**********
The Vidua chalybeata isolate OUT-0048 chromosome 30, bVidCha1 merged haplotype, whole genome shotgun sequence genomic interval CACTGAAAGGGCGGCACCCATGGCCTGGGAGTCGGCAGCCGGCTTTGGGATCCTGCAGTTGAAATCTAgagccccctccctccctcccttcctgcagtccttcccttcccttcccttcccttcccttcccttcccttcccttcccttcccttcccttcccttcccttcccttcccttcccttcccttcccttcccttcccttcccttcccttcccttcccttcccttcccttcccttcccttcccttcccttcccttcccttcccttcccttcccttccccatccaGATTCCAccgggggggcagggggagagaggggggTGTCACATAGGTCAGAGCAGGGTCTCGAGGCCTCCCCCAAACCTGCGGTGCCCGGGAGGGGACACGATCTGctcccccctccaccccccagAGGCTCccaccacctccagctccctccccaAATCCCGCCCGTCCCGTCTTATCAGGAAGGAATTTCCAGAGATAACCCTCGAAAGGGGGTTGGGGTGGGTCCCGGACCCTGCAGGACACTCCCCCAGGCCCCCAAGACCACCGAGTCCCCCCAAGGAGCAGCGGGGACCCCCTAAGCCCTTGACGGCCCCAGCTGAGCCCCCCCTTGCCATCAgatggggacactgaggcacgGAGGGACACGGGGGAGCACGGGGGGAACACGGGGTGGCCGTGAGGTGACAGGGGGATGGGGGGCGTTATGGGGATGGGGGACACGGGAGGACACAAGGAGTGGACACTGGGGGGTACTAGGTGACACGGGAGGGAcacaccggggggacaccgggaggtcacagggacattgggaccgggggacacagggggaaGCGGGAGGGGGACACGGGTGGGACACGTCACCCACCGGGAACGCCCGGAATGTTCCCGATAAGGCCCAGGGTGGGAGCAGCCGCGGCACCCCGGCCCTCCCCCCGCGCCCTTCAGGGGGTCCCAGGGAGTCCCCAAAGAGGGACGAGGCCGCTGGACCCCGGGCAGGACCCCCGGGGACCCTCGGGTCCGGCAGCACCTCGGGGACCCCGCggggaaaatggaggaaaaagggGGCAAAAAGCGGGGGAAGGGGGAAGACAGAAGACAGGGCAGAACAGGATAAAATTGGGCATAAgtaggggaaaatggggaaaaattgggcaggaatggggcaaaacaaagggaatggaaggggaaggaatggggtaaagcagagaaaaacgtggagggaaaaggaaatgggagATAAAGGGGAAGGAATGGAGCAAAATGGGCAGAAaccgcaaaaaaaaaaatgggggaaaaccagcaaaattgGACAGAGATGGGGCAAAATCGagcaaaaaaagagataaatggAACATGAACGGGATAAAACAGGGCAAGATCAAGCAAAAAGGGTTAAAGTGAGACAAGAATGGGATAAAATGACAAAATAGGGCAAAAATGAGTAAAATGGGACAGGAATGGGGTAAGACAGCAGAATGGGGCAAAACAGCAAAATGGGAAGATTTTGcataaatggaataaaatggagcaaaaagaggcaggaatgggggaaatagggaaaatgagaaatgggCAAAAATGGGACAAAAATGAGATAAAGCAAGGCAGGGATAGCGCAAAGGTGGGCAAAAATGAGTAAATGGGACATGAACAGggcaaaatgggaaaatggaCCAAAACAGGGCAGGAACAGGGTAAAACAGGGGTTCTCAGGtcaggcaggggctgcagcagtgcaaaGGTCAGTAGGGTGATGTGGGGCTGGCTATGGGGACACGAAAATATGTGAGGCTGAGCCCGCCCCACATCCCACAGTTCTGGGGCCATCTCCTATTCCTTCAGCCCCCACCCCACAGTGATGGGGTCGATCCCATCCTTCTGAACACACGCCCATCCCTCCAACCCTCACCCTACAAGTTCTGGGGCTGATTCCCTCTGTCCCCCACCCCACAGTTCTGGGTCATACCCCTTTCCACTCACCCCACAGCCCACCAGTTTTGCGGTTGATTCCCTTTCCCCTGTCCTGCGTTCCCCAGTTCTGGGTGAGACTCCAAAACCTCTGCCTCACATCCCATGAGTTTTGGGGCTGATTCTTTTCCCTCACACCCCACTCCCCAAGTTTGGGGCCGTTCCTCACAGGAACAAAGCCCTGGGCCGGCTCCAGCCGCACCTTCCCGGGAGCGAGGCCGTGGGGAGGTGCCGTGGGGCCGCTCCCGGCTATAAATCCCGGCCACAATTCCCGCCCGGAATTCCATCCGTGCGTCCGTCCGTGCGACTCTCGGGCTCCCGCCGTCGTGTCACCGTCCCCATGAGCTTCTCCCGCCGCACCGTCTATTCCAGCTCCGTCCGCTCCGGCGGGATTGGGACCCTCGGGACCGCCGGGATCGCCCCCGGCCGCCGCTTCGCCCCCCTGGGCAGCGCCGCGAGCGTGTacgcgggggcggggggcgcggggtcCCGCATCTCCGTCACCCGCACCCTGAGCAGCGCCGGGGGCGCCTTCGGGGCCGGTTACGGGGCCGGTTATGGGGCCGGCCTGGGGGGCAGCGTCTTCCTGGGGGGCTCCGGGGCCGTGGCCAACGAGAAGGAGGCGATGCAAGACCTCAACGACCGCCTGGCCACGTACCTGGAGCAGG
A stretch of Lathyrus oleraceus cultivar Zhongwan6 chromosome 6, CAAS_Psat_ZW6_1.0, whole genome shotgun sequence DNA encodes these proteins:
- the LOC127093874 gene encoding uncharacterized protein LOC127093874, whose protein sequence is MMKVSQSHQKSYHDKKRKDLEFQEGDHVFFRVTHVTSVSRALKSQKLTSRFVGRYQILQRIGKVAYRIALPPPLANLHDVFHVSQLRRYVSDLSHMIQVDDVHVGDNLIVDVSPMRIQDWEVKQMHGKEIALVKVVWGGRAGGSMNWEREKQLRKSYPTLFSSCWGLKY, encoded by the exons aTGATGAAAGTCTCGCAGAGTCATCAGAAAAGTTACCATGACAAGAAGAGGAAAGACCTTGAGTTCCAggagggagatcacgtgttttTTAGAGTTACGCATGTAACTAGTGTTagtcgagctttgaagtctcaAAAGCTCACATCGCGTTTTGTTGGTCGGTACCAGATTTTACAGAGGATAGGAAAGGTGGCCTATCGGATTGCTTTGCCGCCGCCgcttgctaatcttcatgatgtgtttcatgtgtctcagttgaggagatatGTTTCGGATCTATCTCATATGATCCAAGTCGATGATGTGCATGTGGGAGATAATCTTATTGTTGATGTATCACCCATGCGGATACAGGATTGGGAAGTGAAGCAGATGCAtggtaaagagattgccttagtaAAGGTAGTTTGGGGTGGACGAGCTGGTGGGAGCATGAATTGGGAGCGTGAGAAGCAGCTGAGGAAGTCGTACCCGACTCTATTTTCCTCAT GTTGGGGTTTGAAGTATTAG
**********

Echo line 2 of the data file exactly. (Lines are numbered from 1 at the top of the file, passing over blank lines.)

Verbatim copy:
A stretch of Lathyrus oleraceus cultivar Zhongwan6 chromosome 6, CAAS_Psat_ZW6_1.0, whole genome shotgun sequence DNA encodes these proteins: